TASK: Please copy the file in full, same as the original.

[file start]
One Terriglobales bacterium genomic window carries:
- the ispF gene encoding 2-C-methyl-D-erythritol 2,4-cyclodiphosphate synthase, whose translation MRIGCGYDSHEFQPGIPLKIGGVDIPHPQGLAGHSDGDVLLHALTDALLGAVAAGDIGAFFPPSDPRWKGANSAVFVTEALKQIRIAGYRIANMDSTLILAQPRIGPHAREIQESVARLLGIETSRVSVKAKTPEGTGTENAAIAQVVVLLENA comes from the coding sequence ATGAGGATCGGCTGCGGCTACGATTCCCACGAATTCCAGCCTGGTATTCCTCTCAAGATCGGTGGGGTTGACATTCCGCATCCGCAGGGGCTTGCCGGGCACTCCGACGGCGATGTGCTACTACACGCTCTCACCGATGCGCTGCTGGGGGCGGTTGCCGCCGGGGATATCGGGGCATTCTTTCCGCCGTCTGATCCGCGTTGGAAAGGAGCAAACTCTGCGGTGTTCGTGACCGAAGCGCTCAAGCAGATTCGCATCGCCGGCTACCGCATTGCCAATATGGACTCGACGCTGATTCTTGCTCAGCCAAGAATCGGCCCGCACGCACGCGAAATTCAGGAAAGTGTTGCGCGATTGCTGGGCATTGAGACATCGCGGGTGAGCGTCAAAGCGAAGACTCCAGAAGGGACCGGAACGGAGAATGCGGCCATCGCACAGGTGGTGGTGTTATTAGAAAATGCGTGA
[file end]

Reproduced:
One Terriglobales bacterium genomic window carries:
- the ispF gene encoding 2-C-methyl-D-erythritol 2,4-cyclodiphosphate synthase, whose translation MRIGCGYDSHEFQPGIPLKIGGVDIPHPQGLAGHSDGDVLLHALTDALLGAVAAGDIGAFFPPSDPRWKGANSAVFVTEALKQIRIAGYRIANMDSTLILAQPRIGPHAREIQESVARLLGIETSRVSVKAKTPEGTGTENAAIAQVVVLLENA comes from the coding sequence ATGAGGATCGGCTGCGGCTACGATTCCCACGAATTCCAGCCTGGTATTCCTCTCAAGATCGGTGGGGTTGACATTCCGCATCCGCAGGGGCTTGCCGGGCACTCCGACGGCGATGTGCTACTACACGCTCTCACCGATGCGCTGCTGGGGGCGGTTGCCGCCGGGGATATCGGGGCATTCTTTCCGCCGTCTGATCCGCGTTGGAAAGGAGCAAACTCTGCGGTGTTCGTGACCGAAGCGCTCAAGCAGATTCGCATCGCCGGCTACCGCATTGCCAATATGGACTCGACGCTGATTCTTGCTCAGCCAAGAATCGGCCCGCACGCACGCGAAATTCAGGAAAGTGTTGCGCGATTGCTGGGCATTGAGACATCGCGGGTGAGCGTCAAAGCGAAGACTCCAGAAGGGACCGGAACGGAGAATGCGGCCATCGCACAGGTGGTGGTGTTATTAGAAAATGCGTGA